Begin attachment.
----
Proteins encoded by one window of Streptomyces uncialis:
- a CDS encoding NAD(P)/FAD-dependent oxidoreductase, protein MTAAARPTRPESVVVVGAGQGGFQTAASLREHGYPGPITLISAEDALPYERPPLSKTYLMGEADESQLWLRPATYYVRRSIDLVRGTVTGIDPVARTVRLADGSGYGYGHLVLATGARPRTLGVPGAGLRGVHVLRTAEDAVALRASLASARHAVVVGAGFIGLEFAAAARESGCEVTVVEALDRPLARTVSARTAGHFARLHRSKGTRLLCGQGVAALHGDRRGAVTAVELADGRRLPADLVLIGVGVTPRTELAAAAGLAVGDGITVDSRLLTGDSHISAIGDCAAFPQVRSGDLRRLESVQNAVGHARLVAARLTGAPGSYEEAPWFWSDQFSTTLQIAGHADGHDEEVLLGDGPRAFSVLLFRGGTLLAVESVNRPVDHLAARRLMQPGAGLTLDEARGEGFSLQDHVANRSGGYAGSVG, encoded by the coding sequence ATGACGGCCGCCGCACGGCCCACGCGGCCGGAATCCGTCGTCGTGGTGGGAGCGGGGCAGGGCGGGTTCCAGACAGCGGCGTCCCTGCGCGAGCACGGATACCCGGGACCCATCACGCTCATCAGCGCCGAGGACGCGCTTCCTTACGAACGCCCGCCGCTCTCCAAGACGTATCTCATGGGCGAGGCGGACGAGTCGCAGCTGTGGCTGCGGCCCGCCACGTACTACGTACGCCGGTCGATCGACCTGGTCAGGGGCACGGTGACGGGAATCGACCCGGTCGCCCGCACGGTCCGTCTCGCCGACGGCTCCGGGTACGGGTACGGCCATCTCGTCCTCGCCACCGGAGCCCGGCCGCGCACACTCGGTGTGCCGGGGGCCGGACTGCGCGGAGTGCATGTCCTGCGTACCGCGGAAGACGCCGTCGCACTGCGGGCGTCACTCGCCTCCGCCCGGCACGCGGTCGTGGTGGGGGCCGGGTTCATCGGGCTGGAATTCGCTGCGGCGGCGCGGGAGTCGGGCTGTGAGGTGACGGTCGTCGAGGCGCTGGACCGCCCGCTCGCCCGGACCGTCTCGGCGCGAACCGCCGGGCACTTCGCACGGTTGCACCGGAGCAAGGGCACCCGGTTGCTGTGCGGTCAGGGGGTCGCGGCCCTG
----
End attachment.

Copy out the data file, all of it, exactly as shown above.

Proteins encoded by one window of Streptomyces uncialis:
- a CDS encoding NAD(P)/FAD-dependent oxidoreductase, protein MTAAARPTRPESVVVVGAGQGGFQTAASLREHGYPGPITLISAEDALPYERPPLSKTYLMGEADESQLWLRPATYYVRRSIDLVRGTVTGIDPVARTVRLADGSGYGYGHLVLATGARPRTLGVPGAGLRGVHVLRTAEDAVALRASLASARHAVVVGAGFIGLEFAAAARESGCEVTVVEALDRPLARTVSARTAGHFARLHRSKGTRLLCGQGVAALHGDRRGAVTAVELADGRRLPADLVLIGVGVTPRTELAAAAGLAVGDGITVDSRLLTGDSHISAIGDCAAFPQVRSGDLRRLESVQNAVGHARLVAARLTGAPGSYEEAPWFWSDQFSTTLQIAGHADGHDEEVLLGDGPRAFSVLLFRGGTLLAVESVNRPVDHLAARRLMQPGAGLTLDEARGEGFSLQDHVANRSGGYAGSVG, encoded by the coding sequence ATGACGGCCGCCGCACGGCCCACGCGGCCGGAATCCGTCGTCGTGGTGGGAGCGGGGCAGGGCGGGTTCCAGACAGCGGCGTCCCTGCGCGAGCACGGATACCCGGGACCCATCACGCTCATCAGCGCCGAGGACGCGCTTCCTTACGAACGCCCGCCGCTCTCCAAGACGTATCTCATGGGCGAGGCGGACGAGTCGCAGCTGTGGCTGCGGCCCGCCACGTACTACGTACGCCGGTCGATCGACCTGGTCAGGGGCACGGTGACGGGAATCGACCCGGTCGCCCGCACGGTCCGTCTCGCCGACGGCTCCGGGTACGGGTACGGCCATCTCGTCCTCGCCACCGGAGCCCGGCCGCGCACACTCGGTGTGCCGGGGGCCGGACTGCGCGGAGTGCATGTCCTGCGTACCGCGGAAGACGCCGTCGCACTGCGGGCGTCACTCGCCTCCGCCCGGCACGCGGTCGTGGTGGGGGCCGGGTTCATCGGGCTGGAATTCGCTGCGGCGGCGCGGGAGTCGGGCTGTGAGGTGACGGTCGTCGAGGCGCTGGACCGCCCGCTCGCCCGGACCGTCTCGGCGCGAACCGCCGGGCACTTCGCACGGTTGCACCGGAGCAAGGGCACCCGGTTGCTGTGCGGTCAGGGGGTCGCGGCCCTG